Other than the obvious, that Scots don’t want independence.
For the world of digital marketing, the Scottish Referendum is an invaluable case study of how social media can be utilised to garner public support, but also an experiment in its limitations.
From 17th December 2013 – after the Bill passed Royal Assent – and right up until the polls closed on the 18th September, there were 8.8 million online conversations regarding the vote. Tweets, blogs and forums formed the main bulk of activity, while news reports only 1%.
- 8.6 million total mentions
- 31,193 tweets per day
- 1,300 tweets per hour
Despite losing the vote, the ‘Yes’ campaign received a greater share of social coverage overall. 36.4% compared to the ‘No’ campaign’s 26%. The First Minister of Scotland, Alex Salmond (although he has since resigned), tweeted 1.5 times more than his ‘No’ campaign counterpart, Alistair Darling.
Yes means No
But clearly the ‘Yes’ campaign’s emphasis on social media didn’t go to plan, as the ‘Better Together’ campaign, who focused primarily on print and broadcast media, came out on top.
The reason for this disparity is actually pretty clear. The majority of ‘No’ voters were older and therefore less likely to be addicted to social media and be swept up in the online hype. ‘No’ voters were also less likely to rant and rave about their leaning, preferring to let their vote do the talking and avoid online attacks and criticism. Therefore, social media cannot be relied upon to scientifically calculate political momentum, not yet at least.
Social media opinion cannot necessarily be counted upon to accurately forecast outcome, nor can it be relied upon as a general consensus of public opinion, with an 87% overall neutral opinion on Twitter.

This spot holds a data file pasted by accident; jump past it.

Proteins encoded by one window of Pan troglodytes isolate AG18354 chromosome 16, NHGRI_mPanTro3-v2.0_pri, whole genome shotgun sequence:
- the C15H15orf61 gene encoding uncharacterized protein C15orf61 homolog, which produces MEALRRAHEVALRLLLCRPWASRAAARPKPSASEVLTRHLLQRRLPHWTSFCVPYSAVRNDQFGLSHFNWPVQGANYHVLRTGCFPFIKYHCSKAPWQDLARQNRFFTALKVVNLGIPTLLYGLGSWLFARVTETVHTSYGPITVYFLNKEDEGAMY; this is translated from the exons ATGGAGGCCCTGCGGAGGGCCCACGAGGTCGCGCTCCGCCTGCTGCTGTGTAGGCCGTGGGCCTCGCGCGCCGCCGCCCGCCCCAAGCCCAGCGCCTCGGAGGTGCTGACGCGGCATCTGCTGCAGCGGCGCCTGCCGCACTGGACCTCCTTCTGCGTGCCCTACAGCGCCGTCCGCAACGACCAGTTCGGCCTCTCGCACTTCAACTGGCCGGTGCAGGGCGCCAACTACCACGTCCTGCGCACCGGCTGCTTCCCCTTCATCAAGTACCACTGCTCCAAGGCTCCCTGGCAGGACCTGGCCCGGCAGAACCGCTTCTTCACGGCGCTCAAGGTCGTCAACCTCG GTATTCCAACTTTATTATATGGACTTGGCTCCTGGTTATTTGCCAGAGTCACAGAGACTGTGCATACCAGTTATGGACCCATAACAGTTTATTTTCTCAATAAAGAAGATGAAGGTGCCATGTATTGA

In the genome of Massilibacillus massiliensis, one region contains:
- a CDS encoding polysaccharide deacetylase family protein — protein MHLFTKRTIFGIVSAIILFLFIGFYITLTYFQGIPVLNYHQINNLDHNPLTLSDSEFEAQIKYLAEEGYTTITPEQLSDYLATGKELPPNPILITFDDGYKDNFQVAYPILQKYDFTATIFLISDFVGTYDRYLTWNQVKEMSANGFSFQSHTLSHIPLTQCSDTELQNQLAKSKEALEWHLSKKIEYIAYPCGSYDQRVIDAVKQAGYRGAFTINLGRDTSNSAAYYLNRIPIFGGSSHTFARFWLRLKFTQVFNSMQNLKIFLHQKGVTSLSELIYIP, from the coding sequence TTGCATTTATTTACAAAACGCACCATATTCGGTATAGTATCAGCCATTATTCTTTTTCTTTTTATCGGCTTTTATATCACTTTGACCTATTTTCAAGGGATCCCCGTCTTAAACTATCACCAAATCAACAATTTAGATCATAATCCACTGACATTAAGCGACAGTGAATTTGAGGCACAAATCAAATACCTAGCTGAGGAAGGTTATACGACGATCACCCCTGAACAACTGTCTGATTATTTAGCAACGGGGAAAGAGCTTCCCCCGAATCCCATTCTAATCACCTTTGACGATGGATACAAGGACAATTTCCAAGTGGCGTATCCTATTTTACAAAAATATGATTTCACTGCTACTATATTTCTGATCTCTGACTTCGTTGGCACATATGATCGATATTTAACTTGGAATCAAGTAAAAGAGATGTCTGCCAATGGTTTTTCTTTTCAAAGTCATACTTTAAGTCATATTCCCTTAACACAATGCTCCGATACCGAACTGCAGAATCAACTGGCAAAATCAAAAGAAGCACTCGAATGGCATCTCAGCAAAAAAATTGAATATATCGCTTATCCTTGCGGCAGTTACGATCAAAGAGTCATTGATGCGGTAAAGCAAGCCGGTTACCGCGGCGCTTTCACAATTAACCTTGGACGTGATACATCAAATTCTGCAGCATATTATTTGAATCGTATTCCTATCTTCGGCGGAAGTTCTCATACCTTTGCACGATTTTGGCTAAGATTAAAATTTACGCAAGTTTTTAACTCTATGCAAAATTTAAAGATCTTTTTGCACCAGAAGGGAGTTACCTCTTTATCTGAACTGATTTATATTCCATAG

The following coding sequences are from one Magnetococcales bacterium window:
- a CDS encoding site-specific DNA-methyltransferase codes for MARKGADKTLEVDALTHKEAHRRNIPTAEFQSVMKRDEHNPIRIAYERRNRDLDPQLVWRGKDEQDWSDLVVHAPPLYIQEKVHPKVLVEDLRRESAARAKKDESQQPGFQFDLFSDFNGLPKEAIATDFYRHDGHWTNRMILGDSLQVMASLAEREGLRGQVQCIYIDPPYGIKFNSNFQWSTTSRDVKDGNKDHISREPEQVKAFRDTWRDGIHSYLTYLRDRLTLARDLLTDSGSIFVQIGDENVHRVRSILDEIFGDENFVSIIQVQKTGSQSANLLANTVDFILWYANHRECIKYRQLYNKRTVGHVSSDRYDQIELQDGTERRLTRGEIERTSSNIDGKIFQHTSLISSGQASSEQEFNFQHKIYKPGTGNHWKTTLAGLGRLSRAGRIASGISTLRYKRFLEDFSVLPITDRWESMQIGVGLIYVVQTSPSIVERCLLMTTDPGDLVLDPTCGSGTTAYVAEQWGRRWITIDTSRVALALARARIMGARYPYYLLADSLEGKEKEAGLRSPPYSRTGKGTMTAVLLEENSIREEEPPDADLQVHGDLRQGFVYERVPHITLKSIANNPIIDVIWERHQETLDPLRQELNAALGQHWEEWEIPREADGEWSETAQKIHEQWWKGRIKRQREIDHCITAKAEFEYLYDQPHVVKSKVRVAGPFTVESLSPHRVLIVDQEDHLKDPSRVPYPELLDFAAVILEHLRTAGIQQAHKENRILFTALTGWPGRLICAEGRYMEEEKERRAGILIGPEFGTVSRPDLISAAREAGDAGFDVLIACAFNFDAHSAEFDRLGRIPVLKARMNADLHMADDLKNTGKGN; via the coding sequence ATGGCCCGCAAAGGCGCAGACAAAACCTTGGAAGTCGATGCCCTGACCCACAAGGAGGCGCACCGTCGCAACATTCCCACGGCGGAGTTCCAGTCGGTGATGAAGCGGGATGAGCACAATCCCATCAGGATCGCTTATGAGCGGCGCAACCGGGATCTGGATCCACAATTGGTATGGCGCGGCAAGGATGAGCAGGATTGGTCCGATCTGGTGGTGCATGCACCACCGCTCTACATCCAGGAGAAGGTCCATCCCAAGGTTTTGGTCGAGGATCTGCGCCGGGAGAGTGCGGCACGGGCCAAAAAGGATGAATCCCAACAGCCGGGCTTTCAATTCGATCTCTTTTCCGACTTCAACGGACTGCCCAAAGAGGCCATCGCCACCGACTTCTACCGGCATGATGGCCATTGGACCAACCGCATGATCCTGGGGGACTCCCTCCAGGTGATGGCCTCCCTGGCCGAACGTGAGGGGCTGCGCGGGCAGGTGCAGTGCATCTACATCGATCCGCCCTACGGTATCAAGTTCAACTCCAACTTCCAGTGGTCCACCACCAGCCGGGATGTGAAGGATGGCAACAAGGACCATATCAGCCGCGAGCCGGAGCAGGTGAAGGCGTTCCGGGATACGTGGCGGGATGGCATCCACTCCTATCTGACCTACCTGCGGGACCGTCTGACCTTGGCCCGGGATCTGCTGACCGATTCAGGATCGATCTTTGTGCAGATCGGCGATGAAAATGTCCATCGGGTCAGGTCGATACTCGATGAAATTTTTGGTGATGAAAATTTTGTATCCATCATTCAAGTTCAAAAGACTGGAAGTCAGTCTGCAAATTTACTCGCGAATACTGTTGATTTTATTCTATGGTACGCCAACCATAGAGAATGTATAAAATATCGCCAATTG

To put things into perspective…
Episode 4 of the Great British Bake Off (for those who don’t watch it, it’s the one where some guy with a beard threw his ice cream in the bin) saw a peak in Twitter activity, with an average of 3,948 tweets per minute. Now, this doesn’t necessarily mean that more people ‘cared’ about GBBO (disputable), and evidently there was no big GBBO campaign encouraging viewers to tweet, but the reactions are comparable with the Referendum debate.
Social media is a great way to see what people care about and want to talk about. Interactions can help measure social trends, but trends are by their very nature fluid and fickle. Whereas the Referendum presented us with a long term discourse, GBBO’s #BinGate scandal was a momentary peak, a single event. When reviewing social statistics, it’s important to keep this in mind.
Social trends peak at certain events: mostly those that divide opinion, where people feel the need to comment and join the hype. Perhaps the reason the ‘Yes’ campaign were so successful on social media was because it worked with, and pushed, certain events throughout the campaign. Right from the start they created social hype; the proposal itself was a massive social event. Trends are infectious. The more people talking about it on social media, the more people learn about it and get drawn in to the hype. Users tend to follow/associate with people who share similar ideas and opinions, therefore news feeds tend to be filled with generally more targeted opinion. For those who haven’t made their mind up, are neutral, or simply don’t care, seeing the magnitude and vigour behind the ‘Yes’ campaign could sweep them up and get them to support the campaign.
Anarchy in the UK
The main thing we can take away from the Scottish Referendum is that 21st Century voters no longer take what the establishment tells them at face value. The press, big businesses, the main political parties and most unions were overwhelmingly against the ‘Yes’ vote. In previous decades this would probably have shown in the final figures, with a much larger gap in number of votes. However, it was still pretty close. It goes to show we don’t always believe what the leading figures and authorities tell us. Social media is the Great British Public’s platform for discourse, with the freedom to openly question and criticise the establishment.